plan of the CHIRON Group service team was for one application technician and
two service technicians to fly out to the Vietnamese city of Đà Nẵng at the
beginning of July, to check into a hotel or apartment for eight weeks and stay
within a few minutes' travel of Universal Alloy Corporation Vietnam Co., Ltd
situated at the High-tech Park just outside of the city. They would then work
together with the customer step by step to commission the new machines – four
MILL 4500 and two MILL 8000 machining centers.
A good plan
and, in fact, the only possible approach.
three employees from the CHIRON Group service team could already see themselves
at the famous Bac my An beach after their day's work, dipping their feet in the
sea and taking a quick selfie for their friends and family back home? And maybe
even going on a Sunday excursion to the ancient imperial city of Huế?
COVID-19 thwarted all these plans, as travel to Vietnam was not permitted for
an indefinite period of time. A further obstacle to commissioning the machining
centers on time was the fact that HTC, now the service partner for Vietnam, had
not yet been included into the CHIRON Group network since the contract had not
yet been signed. While
the service managers at HTC had
already successfully commissioned a number of machines, none of them had been
the machines delivered on 1st July 2020 were to start manufacturing workpieces
in large quantities for a renowned aircraft manufacturer as soon as possible.
What was to
be done? Delaying the commissioning of the machines was not an option. Even if
no one wanted to admit it to begin with, there was only one solution. HTC had
to "dive in at the deep end" and
commission the machining centers in Đà Nẵng with, at least initially, constant
remote support from Samuel Baur of the CHIRON Training team. Baur had no idea
how this would work, since all new service partners usually have to undergo an
extended period of training before their first assignment for CHIRON. The MILL
experts were equally perplexed. But Jörg Schmidt, CAD/CAM manager at UACV and
project manager gave the idea the green light. And so the cooperation between
Germany and Vietnam began on 1st July 2020, starting with weekly web
conferences with the participation of multiple CHIRON experts from the sales,
service, application and training departments. For HTC, sales manager Kevin
Hinh took on the role of project manager.
9 a.m. in
Asia/Ho Chi Minh City time. 4 a.m. CET (Central European Time).
Samuel Baur, who was working from home at the time due to coronavirus
restrictions, there was at least one silver lining to such an early start – he
did not need to travel to the CHIRON premises during the night, it was just a
short walk over to the living room where he would open up his laptop, a cup of
coffee in hand, wearing his headset. The only thing left was to say "Chào buổi sáng" ("good morning" in Vietnamese) to
the six HTC service personnel, who were already in the large hall at UACV,
ready for a fast-track lesson in the steps required to correctly commission a
CHIRON machining center. The
team was assisted by future operators at UACV, who could also learn a few
things about the new machining centers in the process.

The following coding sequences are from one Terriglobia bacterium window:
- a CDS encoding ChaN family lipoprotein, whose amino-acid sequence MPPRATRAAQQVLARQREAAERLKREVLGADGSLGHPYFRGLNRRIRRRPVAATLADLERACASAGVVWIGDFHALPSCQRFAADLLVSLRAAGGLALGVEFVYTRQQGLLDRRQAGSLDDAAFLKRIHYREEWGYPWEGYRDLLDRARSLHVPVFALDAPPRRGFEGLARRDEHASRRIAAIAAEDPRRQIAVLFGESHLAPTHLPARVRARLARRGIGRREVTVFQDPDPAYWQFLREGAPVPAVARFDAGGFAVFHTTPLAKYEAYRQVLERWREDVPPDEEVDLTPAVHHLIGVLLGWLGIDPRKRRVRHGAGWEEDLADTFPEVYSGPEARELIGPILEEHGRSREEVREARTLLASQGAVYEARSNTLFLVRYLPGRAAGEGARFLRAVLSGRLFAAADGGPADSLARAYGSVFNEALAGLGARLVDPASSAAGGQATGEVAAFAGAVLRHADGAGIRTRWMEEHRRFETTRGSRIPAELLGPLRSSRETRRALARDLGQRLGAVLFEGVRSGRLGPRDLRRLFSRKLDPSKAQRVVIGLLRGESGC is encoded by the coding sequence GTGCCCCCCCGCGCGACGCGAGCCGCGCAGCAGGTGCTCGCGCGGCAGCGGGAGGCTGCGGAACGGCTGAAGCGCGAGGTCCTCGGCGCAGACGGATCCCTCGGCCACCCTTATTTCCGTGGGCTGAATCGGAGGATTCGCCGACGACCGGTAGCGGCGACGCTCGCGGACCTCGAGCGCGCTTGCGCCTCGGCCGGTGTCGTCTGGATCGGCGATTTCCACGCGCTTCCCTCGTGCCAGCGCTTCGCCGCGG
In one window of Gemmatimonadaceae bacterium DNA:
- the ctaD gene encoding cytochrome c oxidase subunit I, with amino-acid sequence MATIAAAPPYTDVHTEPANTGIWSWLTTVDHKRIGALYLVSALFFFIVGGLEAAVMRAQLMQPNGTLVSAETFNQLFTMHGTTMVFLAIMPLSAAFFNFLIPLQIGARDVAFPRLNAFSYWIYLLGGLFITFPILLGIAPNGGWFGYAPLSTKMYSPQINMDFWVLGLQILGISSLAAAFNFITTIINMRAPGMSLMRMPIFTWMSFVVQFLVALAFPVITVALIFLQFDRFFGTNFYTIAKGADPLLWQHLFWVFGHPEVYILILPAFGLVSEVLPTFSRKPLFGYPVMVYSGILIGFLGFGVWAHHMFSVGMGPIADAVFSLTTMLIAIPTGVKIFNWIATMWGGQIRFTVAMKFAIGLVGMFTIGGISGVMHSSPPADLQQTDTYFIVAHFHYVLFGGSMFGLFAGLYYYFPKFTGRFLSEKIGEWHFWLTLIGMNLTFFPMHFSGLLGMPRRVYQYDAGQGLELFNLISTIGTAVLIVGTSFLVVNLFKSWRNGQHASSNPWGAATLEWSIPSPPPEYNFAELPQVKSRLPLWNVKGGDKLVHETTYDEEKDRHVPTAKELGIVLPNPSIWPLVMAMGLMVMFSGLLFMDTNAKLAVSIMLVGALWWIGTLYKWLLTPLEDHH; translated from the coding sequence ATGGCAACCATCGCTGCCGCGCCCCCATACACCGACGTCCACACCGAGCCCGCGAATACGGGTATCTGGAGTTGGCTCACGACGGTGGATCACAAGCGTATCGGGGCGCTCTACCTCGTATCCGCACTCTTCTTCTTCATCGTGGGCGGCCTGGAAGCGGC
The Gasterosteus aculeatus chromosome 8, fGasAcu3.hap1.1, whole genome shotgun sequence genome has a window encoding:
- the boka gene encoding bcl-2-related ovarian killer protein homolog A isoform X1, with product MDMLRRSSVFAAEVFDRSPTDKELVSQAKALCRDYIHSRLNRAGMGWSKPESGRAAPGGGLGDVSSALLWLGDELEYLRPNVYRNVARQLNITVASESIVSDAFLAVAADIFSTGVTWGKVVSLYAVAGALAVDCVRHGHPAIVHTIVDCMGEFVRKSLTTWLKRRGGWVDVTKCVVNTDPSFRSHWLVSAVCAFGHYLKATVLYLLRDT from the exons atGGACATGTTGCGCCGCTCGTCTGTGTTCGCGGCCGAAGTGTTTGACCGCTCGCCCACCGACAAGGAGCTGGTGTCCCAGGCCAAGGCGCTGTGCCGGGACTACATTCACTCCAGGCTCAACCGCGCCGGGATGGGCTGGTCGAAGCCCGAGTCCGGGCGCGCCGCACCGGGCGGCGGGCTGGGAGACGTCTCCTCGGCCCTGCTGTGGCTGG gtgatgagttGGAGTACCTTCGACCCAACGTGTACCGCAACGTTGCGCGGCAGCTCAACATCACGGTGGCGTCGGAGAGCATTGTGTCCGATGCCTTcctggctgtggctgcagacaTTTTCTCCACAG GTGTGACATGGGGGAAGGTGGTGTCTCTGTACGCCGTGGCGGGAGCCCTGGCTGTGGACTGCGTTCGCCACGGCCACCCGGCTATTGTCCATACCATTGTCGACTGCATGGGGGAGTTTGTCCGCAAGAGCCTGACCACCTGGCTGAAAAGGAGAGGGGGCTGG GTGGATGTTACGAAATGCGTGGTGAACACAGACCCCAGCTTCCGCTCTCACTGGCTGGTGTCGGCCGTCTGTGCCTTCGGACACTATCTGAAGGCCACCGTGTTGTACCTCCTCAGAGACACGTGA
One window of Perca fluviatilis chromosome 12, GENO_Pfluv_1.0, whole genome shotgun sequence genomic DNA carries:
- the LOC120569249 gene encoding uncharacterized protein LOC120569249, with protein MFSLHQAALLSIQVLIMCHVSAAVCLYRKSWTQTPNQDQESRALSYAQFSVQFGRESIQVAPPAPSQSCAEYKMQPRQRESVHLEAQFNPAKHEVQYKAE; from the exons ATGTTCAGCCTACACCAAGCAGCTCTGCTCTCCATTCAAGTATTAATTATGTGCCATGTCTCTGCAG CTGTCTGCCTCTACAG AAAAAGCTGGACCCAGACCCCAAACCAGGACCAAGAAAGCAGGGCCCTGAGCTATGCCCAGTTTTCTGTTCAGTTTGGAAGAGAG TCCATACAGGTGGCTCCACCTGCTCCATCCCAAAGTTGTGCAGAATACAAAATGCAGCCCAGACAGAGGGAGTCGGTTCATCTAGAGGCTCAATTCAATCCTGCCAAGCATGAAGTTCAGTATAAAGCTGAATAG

So that no
time was wasted, UACV project manager Jörg Schmidt ensured that the company was
optimally prepared. This included making sure that the machines were in the
right place and that preparations were made for anchoring the machining
centers. After a few small teething problems, a stable Internet connection was
established and Samuel Baur could explain, correct and optimize every action by
video conference or phone. To begin with, this was not the easiest of
undertakings since the English language skills of the Vietnamese service
technicians and even the interpreter were limited with respect to clearly
communicating complex specialist topics. However, over the course of the
project, HTC quickly built up its own expertise and staff gained thorough
practice in the English technical terms.
service team led by Kevin Hinh were
quick learners, requiring less and less time and support each time to carry out
the necessary measures to successfully commission each MILL machining center,
as outlined below.
- Connecting and commissioning the attachments and additional units (control
panel, hydraulic unit, vacuum pump, air extraction system, cooling unit and
- Aligning and leveling the machine
- Measuring and evaluating the machine geometry
- Adjusting the tool changer
- Measuring and adjusting the five-axis kinematics
We did it!
The first MILL 4500 is
installed and the HTC service team is rightly pleased.
The first CHIRON
MILL 4500 machining center was accepted four weeks
after its delivery on 31st July 2020 and the final acceptance date for a
machine was 25th September 2020. In the meantime, all of the machines have now
been commissioned. The MILL 4500 machining centers manufacture nose beams for
the nose section of aircraft, with each system producing six units per month.
Over the same time period, the two MILL 8000 machining centers each produce 60
component families for stringers, which are installed in the fuselage section
of aircraft. During the initial phase of the project, a three-day online
operator training course was held for six employees. The trainer taught the
course from Tuttlingen, Germany, and an HTC employee interpreted.
Each time a
machine was accepted, Samuel Baur needed to give less and less real-time
support, instead coordinating the upcoming work and checking the measurement
results and setting dimensions. He is now working regular hours again and,
needless to say, still acts as a contact for HTC for any questions about
troubleshooting and quality assurance. And, after three months, he has his
living room all to himself again!
From delivery to successful commissioning